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pjotrp 28e3e0fa35 HPC 11 months ago
.. HPC 11 months ago

Installing GNU Guix on the Octopus HPC Cluster

Table of Contents   TOC


Having run GNU Guix on our machines for some years with great results we decided to build a new HPC cluster consisting of Dell PowerEdge R6515 machines with AMD EPYC 7402P 24-Core Processor on board. Two machines (the head nodes) have 1TB RAM and the other 9 machines have 128GB RAM on board.

Because we own the cluster with admin rights we can deploy software as we see fit. The nodes can boot from an on demand image. We'll allow for Docker, Singularity and even VMs to run. Researchers will use our cluster and we want to give them freedom.

To bootstrap the installation we use remote terminal access (serial over LAN by iDRAC) and boot into a system using a Debian10 live USB stick. Next we start the network and install Debian10 on the hard disks with debootstrap as a base install. We need to get up to speed quickly and this is the fastest route. In time we may have GNU Guix images which may allow us to skip a Debian install. The design of the system will allow for foreign Docker images and VMs which means the underlying system can be very lean. A suitable target for GNU Guix.

But first bootstrapping:

Getting the machines up and running

We use remote out-of-band access using a serial interface over LAN connecting with ssh. E.g.

ssh idrac@hostname

First thing is to check serial settings

racadm>>get iDRAC.Serial

set IDRAC.serial.BaudRate 115200

You could set user and password, but leave that for now. Connect to serial interface (com2 even though we are using ttyS0 throughout)

racadm>>connect com2

Probably a blank, to leave serial type control-backslash or ^\ and reboot

racadm>>serveraction powercycle
connect com2

Hit ESC+! and ENTER a few times and wait. What we want to do is select a USB boot drive. ESC+! equals F11 which selects the bootmanager. It will pop up in 30s or 2min (on a large RAM machine).

Until we have PXE network and images we are going to manage installs via USB mounts. On the boot menu make a note of the service tag:

Service Tag: C5R6R53           PowerEdge R6515

And select One-shot BIOS Boot Menu. Choose USB 2: U3 Cruzer Micro which has a Debian10 live rescue system with serial access enabled. You don't see the select menu, but you need to press [ENTER] a few times. Login and you see we also have network and you can log in via ssh.

ip a

At this stage we can use debootstrap to start installing the machine.

Partition disks

Partition the first drive. You can model it on Octopus01, but essentially you are free to do what you want ;). EFI 500Mb, a small SWAP space 8GB, and a Linux partition 16GB is about minimal. The rest of these drives should be part of the distributed store.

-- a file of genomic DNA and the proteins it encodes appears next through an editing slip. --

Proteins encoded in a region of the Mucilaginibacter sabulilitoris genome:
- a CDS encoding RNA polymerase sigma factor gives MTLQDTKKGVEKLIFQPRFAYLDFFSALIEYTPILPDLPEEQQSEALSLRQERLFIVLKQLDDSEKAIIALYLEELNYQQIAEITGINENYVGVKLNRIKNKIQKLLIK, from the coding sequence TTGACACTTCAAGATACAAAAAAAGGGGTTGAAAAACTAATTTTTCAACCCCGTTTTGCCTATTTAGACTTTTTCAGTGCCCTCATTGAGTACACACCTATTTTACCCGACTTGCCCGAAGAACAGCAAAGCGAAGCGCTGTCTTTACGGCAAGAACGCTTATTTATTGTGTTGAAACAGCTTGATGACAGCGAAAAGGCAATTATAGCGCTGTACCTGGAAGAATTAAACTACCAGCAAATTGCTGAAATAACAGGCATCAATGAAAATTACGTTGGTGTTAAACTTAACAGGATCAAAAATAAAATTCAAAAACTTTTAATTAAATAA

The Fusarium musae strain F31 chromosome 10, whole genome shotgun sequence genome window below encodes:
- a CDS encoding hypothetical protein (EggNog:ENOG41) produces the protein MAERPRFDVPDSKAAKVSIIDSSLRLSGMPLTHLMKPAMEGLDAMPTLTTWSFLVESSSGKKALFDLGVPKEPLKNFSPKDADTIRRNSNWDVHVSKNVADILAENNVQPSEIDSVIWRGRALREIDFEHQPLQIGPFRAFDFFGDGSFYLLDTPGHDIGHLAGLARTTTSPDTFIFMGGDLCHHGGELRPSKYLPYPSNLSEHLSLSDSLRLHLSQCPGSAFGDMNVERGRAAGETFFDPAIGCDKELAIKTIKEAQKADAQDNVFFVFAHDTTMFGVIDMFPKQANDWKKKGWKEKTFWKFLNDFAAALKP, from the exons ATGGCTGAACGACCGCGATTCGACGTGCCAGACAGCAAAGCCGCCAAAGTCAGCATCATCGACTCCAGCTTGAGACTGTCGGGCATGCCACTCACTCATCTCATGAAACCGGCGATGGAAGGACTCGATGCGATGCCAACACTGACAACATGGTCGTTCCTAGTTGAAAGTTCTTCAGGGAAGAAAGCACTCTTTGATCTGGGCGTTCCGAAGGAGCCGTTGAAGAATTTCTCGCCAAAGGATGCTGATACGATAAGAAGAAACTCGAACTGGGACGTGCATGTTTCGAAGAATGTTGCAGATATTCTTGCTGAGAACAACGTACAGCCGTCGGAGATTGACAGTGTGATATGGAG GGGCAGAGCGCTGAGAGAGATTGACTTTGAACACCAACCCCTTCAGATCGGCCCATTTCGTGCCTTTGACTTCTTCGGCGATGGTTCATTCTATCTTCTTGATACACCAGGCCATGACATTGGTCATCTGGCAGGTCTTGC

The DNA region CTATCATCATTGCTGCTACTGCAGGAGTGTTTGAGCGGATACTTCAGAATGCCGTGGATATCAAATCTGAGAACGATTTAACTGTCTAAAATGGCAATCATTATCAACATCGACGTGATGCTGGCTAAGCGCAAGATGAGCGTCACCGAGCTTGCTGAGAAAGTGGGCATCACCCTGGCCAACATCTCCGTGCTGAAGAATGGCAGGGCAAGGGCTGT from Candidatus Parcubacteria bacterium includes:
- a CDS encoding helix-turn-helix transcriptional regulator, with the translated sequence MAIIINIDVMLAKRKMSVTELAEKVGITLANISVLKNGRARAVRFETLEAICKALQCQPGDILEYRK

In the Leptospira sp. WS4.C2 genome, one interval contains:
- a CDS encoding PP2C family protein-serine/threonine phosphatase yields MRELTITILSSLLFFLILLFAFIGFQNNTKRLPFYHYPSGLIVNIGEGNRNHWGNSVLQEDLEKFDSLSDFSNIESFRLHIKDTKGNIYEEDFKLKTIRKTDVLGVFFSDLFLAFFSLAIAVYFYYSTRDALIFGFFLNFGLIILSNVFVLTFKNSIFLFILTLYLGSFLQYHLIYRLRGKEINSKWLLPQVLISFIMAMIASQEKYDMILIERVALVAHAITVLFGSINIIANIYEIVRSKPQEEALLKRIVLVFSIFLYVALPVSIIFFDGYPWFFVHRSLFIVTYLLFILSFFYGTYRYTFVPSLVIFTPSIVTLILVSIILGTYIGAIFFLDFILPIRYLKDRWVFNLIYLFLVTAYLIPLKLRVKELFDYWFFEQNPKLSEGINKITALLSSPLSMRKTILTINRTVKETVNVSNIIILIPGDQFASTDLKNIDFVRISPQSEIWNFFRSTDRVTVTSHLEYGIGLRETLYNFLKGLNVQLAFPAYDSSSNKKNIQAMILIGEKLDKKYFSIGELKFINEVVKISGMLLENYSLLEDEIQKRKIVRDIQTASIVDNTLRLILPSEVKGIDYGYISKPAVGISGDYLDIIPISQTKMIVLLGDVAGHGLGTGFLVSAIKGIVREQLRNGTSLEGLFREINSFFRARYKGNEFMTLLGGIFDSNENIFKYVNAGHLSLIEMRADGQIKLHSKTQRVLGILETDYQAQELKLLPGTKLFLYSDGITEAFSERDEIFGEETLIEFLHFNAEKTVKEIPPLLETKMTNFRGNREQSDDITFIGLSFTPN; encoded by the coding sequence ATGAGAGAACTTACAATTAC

debootstrap --include=openssh-server buster $dest

set dest to ext4 partition:

export dest=/dev/sda2

Make sure the partition is bootable (with fdisk), and

env LANG=C.UTF-8 chroot $dest /bin/bash
apt-get install makedev
mount none /proc -t proc
cd /dev
MAKEDEV generic

(may take a while)

ls -l /dev/tty* # should exist now

Set locales to include en_US.UTF-8

  apt-get install locales
  dpkg-reconfigure locales
  # mount -t proc proc /proc
  apt-get install vim openssh-server less
  passwd   # set root password, don't forget!

edit /etc/fstab

  /dev/sda2  /               ext4    errors=remount-ro 0       1
  proc            /proc           proc    defaults        0       0
  /dev/sda2 none            swap    sw              0       0
  # /dev/sda3  /export         ext4    errors=remount-ro 0       1

Install kernel and headers (missing in target normally!)

apt-cache search linux-image
apt-get install linux-image-amd64 linux-source
apt-get install firmware-linux-free grub2

Edit /etc/default/grub to give serial access and symlink and enable getty@tty1.service -> /lib/systemd/system/getty@.service


apt-get install vim git-core ssh tmux

Run git in /etc

cd /etc
git init
git add .
git commit -a -m init
chmod 0700 .git/

Check the OS

cat /etc/os-release
PRETTY_NAME="Debian GNU/Linux 10 (buster)"

Run grub in the chroot boot partition. Or install grub or grub-pc

 apt-get install grub2

Make a note of the existing grub menu entries

In /etc/default/grub:

GRUB_CMDLINE_LINUX_DEFAULT="console=tty0 console=ttyS1,115200n8"

GRUB_SERIAL_COMMAND="serial --speed=115200 --unit=1 --word=8 --parity=no --stop=1"

and enable serial in systemd

systemctl enable serial-getty@ttyS0.service
systemctl start serial-getty@ttyS0.service

Install grub from chroot with

fdisk -l
# mount /dev/?? /mnt/tmp
mount -t proc none $dest/proc
mount -o bind /dev $dest/dev
mount -t sysfs sys $dest/sys
LANG=C.UTF-8 chroot $dest /bin/bash
# update-grub2 <- may not be right
/usr/sbin/grub-install --recheck --no-floppy /dev/sda
/usr/sbin/grub-install --recheck --no-floppy /dev/sdb
# Check grub menu, it may not have been set!
sync & reboot

Do check /boot/grub/grub.conf!

Setup /etc/network/interfaces to include lo and eno

# The loopback network interface
auto lo
iface lo inet loopback

# The primary network interface
allow-hotplug eno1
iface eno1 inet dhcp
ifup eno1

Boot into partition.